The quiet war in tech
Sat, Jun 15, 2013 at 10:15 PM by Dave Winer.
  • The war is over what information you and I get, and what information they get.
  • As we get less, they get more. As we lose control, they gain it.
  • In this war, the governments have more in common than they have differences. The Chinese probably could destroy our banking system, and we could probably destroy theirs, but they don't want that, and our government doesn't either. They're really on the same side.
  • What they want is to keep order, I really believe that. The order that keeps the rich rich, and more or less ignores the challenges we all face in keeping our species alive on this planet. I understand the sentiment. There's so much to comprehend, if you want to have any kind of quality of life, you have to compartmentalize. If you look at preserving order, you can't pay attention to climate change.
  • I think though we all know the precarious system of banking and computer networks isn't going to keep running forever. There's going to be a meltdown. We had one in 2008, and it looks like we just re-inflated the bubble temporarily, bought a little time, it's just going to get us back to where we were, only this time the pop will be bigger.
  • If you were President of the United States, and you saw a certain probability of this happening, you'd re-up on the side of preserving order. That means you have to be prepared for the day when people go to the ATM and find their bank account is inaccessible. When it happens to everyone even. How are the rich people going to enjoy their lifestyles when that kind of chaos is going on? It seems quite possible we'll live to see this happen.
  • It's all tech, top to bottom. The banking system is tech. The military is tech. And in that context, it's not surprising that our, the people's, information access systems are really weak compared to the ones the governments have. That's no accident. Our tools have been getting more precarious, thanks to bugs introduced by the browser vendors (if they're not deliberate, they're incredibly incompetent, your choice). And Google captured almost all the tech of RSS, only to shut it down. Just as things show some sign of coming back to life, now Facebook sounds like they'd like to have their turn at pwning the open public news flow. Please, if you make a feed, and you read this, keep making the feed as-is, no matter what Facebook asks you to do to it. By now it should be obvious that the big tech companies are not our friends. They're more like the government than they are like you and me. Maybe not their fault, maybe they didn't see it coming, but I doubt they'd deny that they're there now.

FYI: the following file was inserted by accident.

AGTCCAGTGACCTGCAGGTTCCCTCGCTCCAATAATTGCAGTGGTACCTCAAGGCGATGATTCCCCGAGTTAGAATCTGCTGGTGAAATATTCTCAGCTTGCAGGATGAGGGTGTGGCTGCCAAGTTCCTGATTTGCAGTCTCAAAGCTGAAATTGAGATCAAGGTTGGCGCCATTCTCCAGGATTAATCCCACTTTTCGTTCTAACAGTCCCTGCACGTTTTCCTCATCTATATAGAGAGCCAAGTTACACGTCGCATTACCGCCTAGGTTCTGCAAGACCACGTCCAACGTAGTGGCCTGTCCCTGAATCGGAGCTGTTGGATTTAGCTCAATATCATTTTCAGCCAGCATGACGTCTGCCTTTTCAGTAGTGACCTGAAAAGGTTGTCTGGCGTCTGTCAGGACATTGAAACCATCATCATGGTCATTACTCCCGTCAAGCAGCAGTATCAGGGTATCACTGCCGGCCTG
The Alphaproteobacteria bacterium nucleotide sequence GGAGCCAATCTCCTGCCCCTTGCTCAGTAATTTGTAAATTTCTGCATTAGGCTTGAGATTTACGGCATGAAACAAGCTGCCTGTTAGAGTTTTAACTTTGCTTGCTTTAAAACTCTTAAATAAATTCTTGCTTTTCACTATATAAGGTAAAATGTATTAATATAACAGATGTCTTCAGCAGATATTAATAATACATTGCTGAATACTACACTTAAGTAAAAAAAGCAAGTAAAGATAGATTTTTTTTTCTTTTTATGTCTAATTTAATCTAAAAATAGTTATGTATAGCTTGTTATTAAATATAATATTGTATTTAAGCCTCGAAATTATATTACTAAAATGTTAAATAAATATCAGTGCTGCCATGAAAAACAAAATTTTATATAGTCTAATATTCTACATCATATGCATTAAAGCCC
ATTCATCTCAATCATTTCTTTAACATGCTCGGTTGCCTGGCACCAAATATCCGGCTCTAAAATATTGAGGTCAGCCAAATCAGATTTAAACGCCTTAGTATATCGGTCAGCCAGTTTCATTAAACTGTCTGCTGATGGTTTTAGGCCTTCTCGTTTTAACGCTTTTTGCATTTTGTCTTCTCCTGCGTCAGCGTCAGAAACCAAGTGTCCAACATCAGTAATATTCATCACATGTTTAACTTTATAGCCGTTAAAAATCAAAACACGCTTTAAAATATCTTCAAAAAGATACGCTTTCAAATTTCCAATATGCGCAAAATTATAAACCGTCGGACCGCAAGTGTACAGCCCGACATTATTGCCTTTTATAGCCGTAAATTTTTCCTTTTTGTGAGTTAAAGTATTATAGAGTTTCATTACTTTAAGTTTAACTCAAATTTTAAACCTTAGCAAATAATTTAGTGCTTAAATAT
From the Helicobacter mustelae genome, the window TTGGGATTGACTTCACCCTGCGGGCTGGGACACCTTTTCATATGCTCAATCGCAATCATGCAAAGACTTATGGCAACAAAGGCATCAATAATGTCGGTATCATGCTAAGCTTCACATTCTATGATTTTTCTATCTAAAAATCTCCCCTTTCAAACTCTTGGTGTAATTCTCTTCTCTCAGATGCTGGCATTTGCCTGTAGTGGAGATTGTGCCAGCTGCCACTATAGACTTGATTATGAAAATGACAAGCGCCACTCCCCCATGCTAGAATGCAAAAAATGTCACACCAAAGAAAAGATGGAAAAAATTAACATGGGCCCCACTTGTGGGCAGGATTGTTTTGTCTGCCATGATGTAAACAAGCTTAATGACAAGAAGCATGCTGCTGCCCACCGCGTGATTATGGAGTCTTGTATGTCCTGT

• JavaScript is another item that we should be thinking about. Google is developing the same kind of power over the programming language of the Internet that they had over RSS. Over time they're likely to move their implementation of JS away from the standard. I've spent most of the last year programming in JS, and I think there's a lot to be said for making the language smaller and more efficient. But I'm a newbie, and if I had spent the last five years developing in it, the last thing I'd want to hear is that the language itself is considered a moving target. So, net-net, we have to insist that for now at least JS stay what it is. I don't trust anything about Google to do this right. They may think they know what they're doing, but they led us right into control by the government. That's a mess that needs undoing, and they shouldn't be creating any more messes.
  • One more note. I said a while back that if you want to understand politics you have to become deeply immersed in tech. The political reporters and bloggers have been totally too casual about that, even the smart relatively open-minded ones, and that even includes Glenn Greenwald. Is he really prepared to listen to Snowden, or can he just report an approximation of what Snowden tells him? It's the latter, because as smart as Greenwald is, he hasn't been spending the last N years schooling himself in the technology that we've built our existence around.
  • So think about it, how are we going to boot up the intelligence we need to make sense of this situation in time to make a difference?
  • Serious question, and heavy times.